“Meanwhile, our more affluent shoppers are purchasing technology including televisions, laptop computers and smartphones. Retailers are well-positioned for the last two weeks of the holiday season.”

One element missing is that one hot, must-have fashion item that ignites other fashion categories.

Still, boots, beauty, jewelry, sneakers and wearables are strong and outerwear is improving. But it’s really been a hard goods kind of Christmas so far, with robust sales of drones, virtual reality, sporting goods, home improvement, TVs and video games.

According to retail sources, Amazon pop-ups, T.J. Maxx, Burlington, Target, Sephora and Ulta are having good seasons, while Macy’s, Nordstrom and J.C. Penney are having “OK” holiday seasons and expecting big finales.

“This Saturday will be the biggest day of the year, with both in-store and online traffic. It bleeds into Sunday and Friday,” assured Craig Johnson, president of Customer Growth Partners, which estimates Super Saturday will generate $33 billion in sales, compared to $27 billion generated on Black Friday. “Consumers remain cautious, shop close-to-need and focus on value — but retail spending is now gathering momentum, and is about to unleash years of pent-up demand. Holiday 2016 is poised to turn out better than many expect — and may well turn out to be a lot better.”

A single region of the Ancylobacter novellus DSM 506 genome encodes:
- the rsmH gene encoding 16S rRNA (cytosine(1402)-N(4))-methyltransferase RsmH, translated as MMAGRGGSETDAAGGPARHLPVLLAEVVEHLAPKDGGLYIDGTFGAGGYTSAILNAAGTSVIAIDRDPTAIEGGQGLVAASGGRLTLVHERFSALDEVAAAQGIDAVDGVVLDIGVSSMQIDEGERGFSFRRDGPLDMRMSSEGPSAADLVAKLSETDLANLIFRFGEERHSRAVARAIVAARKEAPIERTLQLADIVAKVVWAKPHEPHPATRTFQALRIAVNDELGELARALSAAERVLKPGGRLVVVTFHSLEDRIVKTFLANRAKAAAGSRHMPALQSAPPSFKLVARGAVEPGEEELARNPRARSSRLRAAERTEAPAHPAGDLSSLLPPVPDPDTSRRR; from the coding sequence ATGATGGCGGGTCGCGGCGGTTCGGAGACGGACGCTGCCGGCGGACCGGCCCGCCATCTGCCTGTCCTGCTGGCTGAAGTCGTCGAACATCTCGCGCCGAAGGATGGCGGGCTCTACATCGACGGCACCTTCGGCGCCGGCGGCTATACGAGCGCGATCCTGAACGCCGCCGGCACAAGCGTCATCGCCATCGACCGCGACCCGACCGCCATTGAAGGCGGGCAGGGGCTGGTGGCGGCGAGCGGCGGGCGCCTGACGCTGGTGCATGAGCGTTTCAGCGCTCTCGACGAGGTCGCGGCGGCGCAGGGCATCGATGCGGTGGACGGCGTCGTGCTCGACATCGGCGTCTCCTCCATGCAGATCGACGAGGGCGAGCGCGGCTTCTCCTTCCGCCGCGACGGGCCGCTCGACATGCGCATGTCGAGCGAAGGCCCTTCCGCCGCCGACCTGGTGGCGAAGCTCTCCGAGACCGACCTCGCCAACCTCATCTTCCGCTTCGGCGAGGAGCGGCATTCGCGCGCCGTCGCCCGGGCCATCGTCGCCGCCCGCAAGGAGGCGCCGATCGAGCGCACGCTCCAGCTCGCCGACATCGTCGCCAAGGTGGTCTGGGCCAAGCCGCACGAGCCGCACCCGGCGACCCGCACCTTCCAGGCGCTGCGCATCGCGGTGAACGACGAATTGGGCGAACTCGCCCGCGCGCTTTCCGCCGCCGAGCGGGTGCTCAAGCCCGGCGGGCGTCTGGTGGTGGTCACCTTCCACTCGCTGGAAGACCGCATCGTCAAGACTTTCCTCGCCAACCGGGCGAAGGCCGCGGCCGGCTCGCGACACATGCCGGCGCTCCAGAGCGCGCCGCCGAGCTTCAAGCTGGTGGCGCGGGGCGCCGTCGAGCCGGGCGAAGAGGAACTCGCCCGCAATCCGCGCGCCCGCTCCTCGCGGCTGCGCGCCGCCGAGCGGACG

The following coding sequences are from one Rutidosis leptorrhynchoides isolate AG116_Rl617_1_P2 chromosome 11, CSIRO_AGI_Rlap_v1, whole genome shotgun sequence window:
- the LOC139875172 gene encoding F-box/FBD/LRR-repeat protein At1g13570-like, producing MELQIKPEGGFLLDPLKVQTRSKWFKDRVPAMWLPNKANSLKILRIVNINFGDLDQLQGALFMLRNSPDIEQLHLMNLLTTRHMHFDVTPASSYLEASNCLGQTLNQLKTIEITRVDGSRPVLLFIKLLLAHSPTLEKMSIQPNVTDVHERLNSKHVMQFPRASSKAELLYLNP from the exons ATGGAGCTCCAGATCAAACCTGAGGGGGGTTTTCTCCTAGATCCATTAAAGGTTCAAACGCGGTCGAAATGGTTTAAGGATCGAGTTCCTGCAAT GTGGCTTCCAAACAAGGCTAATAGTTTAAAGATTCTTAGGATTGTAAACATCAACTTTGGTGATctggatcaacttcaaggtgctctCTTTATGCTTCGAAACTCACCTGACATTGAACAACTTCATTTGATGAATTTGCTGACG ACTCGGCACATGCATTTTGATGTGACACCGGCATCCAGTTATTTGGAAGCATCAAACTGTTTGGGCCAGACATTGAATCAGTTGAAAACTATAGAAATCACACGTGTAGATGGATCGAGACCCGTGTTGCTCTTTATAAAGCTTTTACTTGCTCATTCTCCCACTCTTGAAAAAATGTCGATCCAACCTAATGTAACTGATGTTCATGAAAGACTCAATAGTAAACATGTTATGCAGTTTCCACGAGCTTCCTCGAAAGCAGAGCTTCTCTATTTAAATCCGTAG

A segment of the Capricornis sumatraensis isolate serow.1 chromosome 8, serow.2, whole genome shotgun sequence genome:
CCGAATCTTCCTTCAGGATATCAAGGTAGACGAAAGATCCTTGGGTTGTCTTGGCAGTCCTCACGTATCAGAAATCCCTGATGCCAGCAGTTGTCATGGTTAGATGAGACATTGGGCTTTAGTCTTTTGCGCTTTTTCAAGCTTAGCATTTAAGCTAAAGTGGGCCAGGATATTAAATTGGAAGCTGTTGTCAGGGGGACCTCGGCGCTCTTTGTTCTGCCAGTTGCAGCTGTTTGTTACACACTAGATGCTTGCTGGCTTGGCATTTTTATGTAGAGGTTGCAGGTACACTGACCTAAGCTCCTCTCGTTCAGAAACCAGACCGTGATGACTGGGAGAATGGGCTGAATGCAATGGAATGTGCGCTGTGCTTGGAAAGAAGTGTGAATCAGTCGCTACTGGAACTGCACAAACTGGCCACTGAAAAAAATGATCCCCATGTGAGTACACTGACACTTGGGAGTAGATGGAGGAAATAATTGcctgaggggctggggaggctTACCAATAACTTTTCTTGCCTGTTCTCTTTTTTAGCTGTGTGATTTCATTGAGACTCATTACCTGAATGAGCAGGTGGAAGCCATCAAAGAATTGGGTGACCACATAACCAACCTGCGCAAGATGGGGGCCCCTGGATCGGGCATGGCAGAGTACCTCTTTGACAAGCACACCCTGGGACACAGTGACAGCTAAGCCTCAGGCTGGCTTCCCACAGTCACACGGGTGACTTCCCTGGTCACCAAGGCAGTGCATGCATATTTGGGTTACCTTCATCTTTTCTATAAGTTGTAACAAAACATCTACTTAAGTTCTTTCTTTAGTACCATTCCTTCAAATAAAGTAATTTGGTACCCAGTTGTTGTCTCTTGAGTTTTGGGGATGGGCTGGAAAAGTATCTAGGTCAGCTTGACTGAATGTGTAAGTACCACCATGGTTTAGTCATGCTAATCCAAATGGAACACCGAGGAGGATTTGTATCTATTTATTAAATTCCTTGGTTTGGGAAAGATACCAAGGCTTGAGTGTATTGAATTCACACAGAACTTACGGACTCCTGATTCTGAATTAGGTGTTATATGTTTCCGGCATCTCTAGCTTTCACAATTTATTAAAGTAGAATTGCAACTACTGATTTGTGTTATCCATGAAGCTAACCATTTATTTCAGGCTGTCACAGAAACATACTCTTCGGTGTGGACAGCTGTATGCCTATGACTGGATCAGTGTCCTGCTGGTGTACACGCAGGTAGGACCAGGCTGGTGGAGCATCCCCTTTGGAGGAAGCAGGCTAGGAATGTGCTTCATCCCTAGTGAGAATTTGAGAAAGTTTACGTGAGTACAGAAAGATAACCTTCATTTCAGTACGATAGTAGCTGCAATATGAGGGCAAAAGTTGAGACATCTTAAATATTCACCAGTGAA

“If what we’re seeing from this year’s Black Friday, Cyber Monday and the rest of the holiday season is any indication, Super Saturday is shaping up to be a major revenue day for retailers, and we’ll see increases across the board in sales, order volume, shipped orders and in-store pick up,” said Stefan Weitz, chief product and strategy officer of Radial, an omnichannel commerce technology and operations firm.

“Traffic seems to be picking up,” said one retail ceo who requested anonymity, when asked about the turnout in stores this week. “It’s our impression that what we are seeing is a continuation of the trend of the last several years, that the holiday season continues to get compressed to the end. We anticipate a very busy December 22/23/24 based on that and the way the calendar falls this year.”